A few years ago Real Wireless examined how such a business case could be constructed, for the RSSB. Our report found that, done correctly and efficiently, there’s actually a very clear opportunity to build such a business case — though it must look beyond Wi-Fi to mobile connectivity as a whole. The business case would need to encompass how to:

  • Get advertisers on board and set expectations for ad revenue based on the length of passenger journeys
  • Extend the benefits of connectivity to train companies themselves — as well as their customers — so they can make day-to-day train operations more efficient
  • Introduce new services and applications with a potential ‘killer’ app to improve the passenger experience — because relying on big data isn’t sufficient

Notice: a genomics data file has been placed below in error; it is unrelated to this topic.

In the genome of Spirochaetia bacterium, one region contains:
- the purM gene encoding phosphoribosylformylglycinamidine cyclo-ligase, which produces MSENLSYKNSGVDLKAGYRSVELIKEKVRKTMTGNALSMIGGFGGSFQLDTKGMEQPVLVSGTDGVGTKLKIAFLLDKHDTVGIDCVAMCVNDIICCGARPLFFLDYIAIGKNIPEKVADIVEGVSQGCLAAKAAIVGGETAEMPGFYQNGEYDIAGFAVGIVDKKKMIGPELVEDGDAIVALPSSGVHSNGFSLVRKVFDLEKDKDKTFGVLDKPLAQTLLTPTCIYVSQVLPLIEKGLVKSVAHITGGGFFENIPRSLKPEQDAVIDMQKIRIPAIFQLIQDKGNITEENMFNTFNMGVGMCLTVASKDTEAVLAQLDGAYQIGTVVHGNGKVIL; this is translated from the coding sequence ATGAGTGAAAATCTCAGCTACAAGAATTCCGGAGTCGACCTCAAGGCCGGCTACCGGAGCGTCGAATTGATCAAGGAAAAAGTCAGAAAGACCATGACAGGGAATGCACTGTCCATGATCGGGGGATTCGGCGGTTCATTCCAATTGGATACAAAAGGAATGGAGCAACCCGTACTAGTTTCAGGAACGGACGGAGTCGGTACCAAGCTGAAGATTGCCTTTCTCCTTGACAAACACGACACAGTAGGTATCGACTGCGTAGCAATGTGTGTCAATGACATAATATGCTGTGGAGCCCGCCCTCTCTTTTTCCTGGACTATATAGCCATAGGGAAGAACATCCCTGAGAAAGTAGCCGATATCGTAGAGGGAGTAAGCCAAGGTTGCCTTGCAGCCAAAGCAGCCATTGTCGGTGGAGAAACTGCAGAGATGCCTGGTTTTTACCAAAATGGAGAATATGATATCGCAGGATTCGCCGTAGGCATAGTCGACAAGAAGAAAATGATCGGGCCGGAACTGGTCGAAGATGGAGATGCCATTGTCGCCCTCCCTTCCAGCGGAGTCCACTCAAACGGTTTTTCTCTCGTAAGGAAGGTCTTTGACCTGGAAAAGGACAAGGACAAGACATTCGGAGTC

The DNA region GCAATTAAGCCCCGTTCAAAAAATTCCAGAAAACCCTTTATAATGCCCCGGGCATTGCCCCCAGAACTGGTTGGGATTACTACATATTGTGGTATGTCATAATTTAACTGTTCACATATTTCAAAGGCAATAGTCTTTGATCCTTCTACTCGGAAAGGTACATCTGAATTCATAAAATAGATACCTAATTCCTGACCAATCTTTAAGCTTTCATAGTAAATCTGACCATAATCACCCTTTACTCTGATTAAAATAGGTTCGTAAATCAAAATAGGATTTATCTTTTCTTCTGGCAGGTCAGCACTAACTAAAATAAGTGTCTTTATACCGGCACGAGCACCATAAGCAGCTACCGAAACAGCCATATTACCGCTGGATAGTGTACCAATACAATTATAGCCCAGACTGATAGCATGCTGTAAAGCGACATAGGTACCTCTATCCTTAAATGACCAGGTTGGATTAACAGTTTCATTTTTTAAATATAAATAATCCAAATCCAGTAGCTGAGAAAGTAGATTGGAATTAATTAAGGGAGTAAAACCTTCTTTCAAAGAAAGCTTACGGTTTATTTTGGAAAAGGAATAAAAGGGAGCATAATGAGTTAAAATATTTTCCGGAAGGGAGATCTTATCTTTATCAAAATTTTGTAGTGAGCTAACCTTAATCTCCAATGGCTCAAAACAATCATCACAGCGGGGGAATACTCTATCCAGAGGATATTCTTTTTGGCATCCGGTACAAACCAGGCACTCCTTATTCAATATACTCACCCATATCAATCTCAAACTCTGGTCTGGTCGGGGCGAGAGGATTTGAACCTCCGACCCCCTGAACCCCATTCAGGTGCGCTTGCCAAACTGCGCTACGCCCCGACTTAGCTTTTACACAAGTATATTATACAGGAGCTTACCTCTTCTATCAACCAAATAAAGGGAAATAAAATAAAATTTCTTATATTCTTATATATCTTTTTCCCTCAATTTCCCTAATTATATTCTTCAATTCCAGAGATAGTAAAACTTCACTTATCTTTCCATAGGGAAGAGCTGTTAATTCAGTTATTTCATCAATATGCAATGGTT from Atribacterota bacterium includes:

With enough of a common view of the viable value propositions of these components the industry can tackle the next significant hurdle: achieving economies of scale by getting stakeholders to agree on a scalable solution and revenue model — something that will prove particularly difficult in the UK’s franchised rail network.

How to make progress? There is no doubt that the rail companies are a significant stakeholder; as part of their digital strategy they should drive the initiative and lead on establishing value chains that point to a sustainable business case. But the mobile operators also have an important role to play, establishing backhaul that is capable of supporting this solution.